The car would stop at a pleasant spot along the Hurunui or Ashley rivers or inland in the foothills around Methven or Oxford and the rugs would be spread out on the grass.  Then there was a brisk search for twigs  to fire up the billy, which required small sticks in an opening in the base and water in the top.  Once this had boiled and the ticklish task managed of getting it into a teapot, everyone dived into the baskets of egg sandwiches, scones and pikelets until a comfortable silence fell.  We often picnicked near the side of the road but there was little inconvenience from traffic passing on the unsealed back-country roads, only the occasional drover and his sheep.  The young dogs ran back and forth, with their tongues lolling in the summer heat, while a shrewd older dog paced along restfully in the shade under the drover’s cart.  Then we drove home, uneventfully except for the long-remembered time when I threw up.

The gate beside my aunt’s garage, though unmarked, was the official entrance for all visitors except the family.  It ran along a path above the stream, then over a wrought-iron bridge up to the front door. It was forever fixed in my memory one Christmas morning when I was called to the front verandah to see Father Christmas himself, in a blaze of red below a flowing white beard and white-bobbled nightcap striding along the path with a bulging sack over his shoulder.  On the verandah he dispensed gifts from the sack without even waiting to go down the chimney.  I was so awed to shake hands with him that I failed to notice he spoke with the broad Scots voice of a neighbour, Mr Downie, but if I had thought of it I would have concluded that, living as he did in the far north, Father Christmas probably always spoke with a Scots accent.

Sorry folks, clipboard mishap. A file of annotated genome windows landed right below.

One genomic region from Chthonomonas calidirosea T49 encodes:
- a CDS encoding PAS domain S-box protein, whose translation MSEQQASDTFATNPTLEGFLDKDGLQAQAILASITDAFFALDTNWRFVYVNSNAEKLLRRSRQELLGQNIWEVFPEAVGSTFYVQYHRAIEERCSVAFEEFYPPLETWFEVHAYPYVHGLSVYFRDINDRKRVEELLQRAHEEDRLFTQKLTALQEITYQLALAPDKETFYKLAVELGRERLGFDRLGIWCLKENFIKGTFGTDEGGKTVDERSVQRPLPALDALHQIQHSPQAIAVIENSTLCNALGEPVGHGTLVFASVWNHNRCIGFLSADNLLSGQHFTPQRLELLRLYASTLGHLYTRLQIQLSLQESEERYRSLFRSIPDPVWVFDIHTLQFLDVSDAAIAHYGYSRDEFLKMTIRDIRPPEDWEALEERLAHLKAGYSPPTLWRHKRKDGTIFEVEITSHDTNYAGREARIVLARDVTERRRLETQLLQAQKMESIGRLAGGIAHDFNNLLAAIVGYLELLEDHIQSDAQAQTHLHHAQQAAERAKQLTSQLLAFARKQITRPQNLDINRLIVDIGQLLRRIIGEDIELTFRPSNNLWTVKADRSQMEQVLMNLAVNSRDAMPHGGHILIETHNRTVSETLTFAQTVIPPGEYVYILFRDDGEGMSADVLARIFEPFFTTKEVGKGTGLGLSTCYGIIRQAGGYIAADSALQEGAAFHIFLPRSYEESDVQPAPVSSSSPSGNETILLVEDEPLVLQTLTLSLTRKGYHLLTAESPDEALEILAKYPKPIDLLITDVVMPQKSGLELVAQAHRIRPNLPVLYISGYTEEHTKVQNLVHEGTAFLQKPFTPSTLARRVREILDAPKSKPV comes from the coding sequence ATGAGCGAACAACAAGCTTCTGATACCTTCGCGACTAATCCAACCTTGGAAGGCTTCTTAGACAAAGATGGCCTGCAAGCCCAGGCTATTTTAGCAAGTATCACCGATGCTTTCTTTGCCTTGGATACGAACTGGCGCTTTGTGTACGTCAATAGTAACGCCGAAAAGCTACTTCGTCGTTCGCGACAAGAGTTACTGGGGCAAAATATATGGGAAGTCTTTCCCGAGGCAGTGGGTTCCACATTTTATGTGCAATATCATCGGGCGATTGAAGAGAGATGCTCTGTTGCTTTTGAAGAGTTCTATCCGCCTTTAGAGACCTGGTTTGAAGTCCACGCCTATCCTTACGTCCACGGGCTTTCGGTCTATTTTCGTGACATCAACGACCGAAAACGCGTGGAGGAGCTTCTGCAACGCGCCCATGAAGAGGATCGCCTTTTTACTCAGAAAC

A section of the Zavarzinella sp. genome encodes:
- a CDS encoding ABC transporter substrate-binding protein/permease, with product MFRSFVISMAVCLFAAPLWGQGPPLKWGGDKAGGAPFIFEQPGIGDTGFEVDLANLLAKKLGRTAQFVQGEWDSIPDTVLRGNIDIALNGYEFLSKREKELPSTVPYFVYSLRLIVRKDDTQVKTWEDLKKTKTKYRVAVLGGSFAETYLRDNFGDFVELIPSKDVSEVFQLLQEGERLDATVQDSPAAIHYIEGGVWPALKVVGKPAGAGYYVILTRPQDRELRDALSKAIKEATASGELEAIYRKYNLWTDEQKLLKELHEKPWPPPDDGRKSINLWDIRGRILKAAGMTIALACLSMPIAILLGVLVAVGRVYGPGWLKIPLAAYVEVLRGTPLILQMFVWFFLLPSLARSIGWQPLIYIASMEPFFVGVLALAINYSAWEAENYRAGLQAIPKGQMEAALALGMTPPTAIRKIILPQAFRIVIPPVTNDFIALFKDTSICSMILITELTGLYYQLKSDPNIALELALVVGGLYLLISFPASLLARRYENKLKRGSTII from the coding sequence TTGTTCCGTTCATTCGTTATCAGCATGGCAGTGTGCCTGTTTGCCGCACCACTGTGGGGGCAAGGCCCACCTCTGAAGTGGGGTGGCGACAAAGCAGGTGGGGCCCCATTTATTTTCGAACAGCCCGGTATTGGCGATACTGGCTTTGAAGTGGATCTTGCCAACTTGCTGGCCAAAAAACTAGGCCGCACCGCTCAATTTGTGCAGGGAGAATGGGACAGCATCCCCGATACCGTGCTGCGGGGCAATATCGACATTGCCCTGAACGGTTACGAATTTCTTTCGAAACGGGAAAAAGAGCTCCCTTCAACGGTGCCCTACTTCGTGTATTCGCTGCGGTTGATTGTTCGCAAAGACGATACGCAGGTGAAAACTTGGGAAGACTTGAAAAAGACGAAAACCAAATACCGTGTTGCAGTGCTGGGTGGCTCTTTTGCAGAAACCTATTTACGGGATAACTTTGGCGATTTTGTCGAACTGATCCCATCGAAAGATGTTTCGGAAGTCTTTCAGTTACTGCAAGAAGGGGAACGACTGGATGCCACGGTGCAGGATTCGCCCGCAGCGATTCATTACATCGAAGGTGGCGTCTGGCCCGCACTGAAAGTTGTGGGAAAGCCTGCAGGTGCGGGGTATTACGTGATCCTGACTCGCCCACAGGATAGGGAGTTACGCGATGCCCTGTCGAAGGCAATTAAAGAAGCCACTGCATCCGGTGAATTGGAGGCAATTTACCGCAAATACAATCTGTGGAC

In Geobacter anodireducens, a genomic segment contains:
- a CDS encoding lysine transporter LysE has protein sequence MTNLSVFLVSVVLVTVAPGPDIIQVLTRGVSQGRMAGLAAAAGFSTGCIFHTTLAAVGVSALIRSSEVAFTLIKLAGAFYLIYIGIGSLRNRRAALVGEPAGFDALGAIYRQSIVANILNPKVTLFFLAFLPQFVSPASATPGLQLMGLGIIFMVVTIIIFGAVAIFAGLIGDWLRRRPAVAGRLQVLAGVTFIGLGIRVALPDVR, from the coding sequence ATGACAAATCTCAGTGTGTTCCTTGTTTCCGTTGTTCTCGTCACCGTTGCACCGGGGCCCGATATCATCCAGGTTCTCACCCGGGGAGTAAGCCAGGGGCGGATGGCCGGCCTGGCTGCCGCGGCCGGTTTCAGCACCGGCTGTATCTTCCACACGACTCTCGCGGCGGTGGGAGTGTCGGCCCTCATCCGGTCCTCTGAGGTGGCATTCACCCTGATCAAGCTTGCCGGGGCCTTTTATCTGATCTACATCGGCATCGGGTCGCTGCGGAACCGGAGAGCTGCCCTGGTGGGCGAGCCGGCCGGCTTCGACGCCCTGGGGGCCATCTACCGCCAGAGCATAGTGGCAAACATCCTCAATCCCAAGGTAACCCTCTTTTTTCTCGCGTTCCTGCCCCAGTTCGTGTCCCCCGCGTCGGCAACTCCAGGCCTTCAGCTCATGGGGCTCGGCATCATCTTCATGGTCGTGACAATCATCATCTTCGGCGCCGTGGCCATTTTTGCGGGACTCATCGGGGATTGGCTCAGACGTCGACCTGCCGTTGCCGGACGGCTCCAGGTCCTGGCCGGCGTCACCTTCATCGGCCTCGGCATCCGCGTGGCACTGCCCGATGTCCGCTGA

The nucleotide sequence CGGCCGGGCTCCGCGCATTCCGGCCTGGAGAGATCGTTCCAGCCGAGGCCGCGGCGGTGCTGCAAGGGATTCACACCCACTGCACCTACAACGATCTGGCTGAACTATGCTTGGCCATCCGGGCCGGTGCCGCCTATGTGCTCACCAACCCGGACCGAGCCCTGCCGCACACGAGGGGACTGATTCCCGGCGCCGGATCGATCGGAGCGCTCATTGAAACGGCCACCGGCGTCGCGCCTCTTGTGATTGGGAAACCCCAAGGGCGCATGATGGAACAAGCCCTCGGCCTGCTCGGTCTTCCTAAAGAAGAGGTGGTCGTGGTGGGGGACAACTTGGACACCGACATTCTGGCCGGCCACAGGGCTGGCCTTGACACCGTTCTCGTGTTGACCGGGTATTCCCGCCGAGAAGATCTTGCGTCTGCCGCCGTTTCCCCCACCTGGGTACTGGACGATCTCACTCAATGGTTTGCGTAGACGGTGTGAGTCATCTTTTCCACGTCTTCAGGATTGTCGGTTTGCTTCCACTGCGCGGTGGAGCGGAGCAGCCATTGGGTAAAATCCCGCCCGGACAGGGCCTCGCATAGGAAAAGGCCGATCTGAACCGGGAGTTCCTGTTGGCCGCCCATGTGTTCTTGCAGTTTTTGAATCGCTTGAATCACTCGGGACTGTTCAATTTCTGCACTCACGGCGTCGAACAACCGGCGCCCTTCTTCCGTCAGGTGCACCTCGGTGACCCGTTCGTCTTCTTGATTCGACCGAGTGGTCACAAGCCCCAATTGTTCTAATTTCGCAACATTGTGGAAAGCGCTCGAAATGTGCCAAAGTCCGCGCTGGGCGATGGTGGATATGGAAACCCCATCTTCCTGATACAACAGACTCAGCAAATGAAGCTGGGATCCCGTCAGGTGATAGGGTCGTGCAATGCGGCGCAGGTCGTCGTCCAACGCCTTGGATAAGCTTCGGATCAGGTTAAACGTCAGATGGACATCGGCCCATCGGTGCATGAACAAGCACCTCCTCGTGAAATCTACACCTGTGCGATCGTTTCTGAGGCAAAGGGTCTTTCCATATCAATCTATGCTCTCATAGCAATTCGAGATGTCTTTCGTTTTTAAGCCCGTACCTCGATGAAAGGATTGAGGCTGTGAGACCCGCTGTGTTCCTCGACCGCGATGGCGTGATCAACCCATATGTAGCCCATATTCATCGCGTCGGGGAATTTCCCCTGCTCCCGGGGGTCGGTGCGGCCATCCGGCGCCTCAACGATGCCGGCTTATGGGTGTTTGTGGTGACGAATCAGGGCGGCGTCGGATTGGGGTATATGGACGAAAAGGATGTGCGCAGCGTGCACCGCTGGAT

Part III

My grandfather, John Vincent, was born in 1870 to Scottish parents, Philip and Hannah (nee Fraser) on their farm which Philip from nostalgia called Fortrose. They were rigidly Presbyterian; John and his sister Emma had to lay out their Sunday clothes the day before and no food could be cooked on that day.  According to my mother, Philip bred horses and so was appropriately named.  Sadly he died young and the farm was lost.  All his life my grandfather grieved over this, stolen he said by rascally lawyers in Dunedin.  The battered sign in the garage was a remembrance and he  talked of the loss as he lay dying.  This accusation rather irked his son-in-law, my father, who was a Christchurch lawyer, but  he looked into it and reported that, at a time when unscrupulous lawyers and corrupt banking associates were not unknown in Dunedin, the story was very probably true.

John, his mother and sister, started life again in Dunedin.  He presumably had some sort of job there, perhaps starting his engineering apprenticeship, when he met the young Alice Marlowe who had just finished at the Dominican Convent where she had won a gold medal (subject never revealed).  Their courtship seems to have lasted a few years – my grandmother was twenty-four when she married – perhaps because of religious differences but more I suspect because my grandfather was doing his time at sea.  They duly conformed to what was already an established tradition on the maternal side of my family. According to my grandmother, a forebear in London had taken in a refugee French priest in 1794 who converted the household but since then no Catholic member of the family had ever married a co-religionist.  In due course this proved to be true of my mother and me. My ancestry thus has a thin line of Catholicism trickling down the generations through a mass of Protestant scepticism and even a mention of the Pope or a monsignor makes my blood stir uneasily.

John and Alice fell in love, despite or perhaps because of their very different natures; John blunt, upright and socially a little awkward, Alice, feminine, tactful and with an easy charm.    Their love was deep and durable, lasting the fifty-five years of their marriage.  Perhaps its most  difficult challenge came at the beginning, for such a difference in religion was a veto on love in those days.  Here my great-grandmother, Hannah, displayed a courage which would have impressed a wartime hero. She thought about it and said to her son, “John, two faiths canna lie on one pillow.  Ye’d better turn.”